People approaching retirement age and worrying about money can therefore choose to work for a few years longer - potentially transforming their financial situation. Other than the extra income from working, these people can look forward to higher state pensions, and higher annuity rates due to their greater age.
They can also benefit from bigger tax allowances and the fact that they no longer have to pay National Insurance contributions. Check out this nidirect website for more details.

You could get a much better rate with an impaired-life annuity if you have a medical condition that is likely to reduce your life expectancy.
Incredibly, even snoring, which is a common symptom of Sleep Apnoea could have an impact.
According to figures from MGM Advantage, a man with this condition could receive an extra £12,000 retirement income over the course of their retirement - or £571.44 extra money each year. Click here to find out more.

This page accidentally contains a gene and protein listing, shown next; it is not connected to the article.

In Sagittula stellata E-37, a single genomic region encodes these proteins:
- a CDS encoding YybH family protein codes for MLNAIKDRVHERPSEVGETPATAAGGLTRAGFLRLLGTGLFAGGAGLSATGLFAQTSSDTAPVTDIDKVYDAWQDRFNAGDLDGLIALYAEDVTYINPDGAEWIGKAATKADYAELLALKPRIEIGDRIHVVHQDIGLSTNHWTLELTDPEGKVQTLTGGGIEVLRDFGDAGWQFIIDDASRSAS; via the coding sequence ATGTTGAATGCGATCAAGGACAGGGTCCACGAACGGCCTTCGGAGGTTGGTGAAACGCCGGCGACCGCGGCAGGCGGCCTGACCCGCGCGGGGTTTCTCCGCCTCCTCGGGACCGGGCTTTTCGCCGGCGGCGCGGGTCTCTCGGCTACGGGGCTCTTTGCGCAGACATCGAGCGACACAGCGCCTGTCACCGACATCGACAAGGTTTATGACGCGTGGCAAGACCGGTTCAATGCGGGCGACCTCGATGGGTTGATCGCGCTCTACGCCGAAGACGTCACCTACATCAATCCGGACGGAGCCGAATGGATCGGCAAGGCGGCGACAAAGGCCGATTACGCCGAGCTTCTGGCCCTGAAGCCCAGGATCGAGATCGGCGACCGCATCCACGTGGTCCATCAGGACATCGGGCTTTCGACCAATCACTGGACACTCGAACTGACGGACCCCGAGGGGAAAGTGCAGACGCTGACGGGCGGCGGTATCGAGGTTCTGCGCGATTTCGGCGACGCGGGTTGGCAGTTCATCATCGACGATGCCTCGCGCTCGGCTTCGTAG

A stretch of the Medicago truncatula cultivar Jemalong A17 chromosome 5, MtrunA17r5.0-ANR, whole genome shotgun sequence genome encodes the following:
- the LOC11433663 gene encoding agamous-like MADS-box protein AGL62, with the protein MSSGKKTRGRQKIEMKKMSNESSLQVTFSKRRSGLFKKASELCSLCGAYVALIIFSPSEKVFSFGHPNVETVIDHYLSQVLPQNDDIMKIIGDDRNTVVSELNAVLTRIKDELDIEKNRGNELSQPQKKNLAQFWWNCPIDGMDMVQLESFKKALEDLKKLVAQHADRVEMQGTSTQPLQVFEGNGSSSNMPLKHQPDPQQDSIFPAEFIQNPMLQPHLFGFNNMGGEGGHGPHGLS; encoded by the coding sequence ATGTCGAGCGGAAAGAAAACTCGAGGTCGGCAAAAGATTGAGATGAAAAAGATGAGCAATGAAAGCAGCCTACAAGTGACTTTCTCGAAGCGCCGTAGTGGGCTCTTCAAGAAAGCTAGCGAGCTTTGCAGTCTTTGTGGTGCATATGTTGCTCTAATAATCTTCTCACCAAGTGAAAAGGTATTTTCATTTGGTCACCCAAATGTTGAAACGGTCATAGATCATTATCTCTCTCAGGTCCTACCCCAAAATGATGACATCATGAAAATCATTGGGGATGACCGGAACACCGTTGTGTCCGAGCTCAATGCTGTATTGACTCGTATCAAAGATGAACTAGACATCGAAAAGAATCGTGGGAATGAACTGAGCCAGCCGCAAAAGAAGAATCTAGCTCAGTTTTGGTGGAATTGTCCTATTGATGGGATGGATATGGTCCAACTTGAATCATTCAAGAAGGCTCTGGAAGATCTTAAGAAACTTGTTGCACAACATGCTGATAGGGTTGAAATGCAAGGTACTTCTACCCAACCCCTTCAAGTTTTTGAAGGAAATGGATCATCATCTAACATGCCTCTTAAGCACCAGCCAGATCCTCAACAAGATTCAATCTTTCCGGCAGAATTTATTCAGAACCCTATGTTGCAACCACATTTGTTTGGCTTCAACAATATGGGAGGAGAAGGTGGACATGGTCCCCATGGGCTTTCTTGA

To maximise your retirement income, it is vital to ensure that you are receiving all the benefits to which you are entitled. These include the basic State Pension, and in some cases, the additional State Pension.
If you are on a low income, you could also qualify for the guaranteed element of Pension Credit, while those with some savings may get the savings element of this benefit. For more information about these and other benefits such as the Winter Fuel Payment, click here.

Many older couples rely on the pension income of one person - often the man. Should that person die first, the other person can therefore be left in a difficult position financially.
One way to prevent financial hardship for the surviving person is to take out a joint life annuity that will continue to pay out up to 67% of the original payments to the surviving partner should one of them die.
The disadvantage of this approach, however, is that the rate you receive will be lower. Again, the Pensions Advisory Service on 0845 601 2923 is a useful first port of call if you are unsure what to do.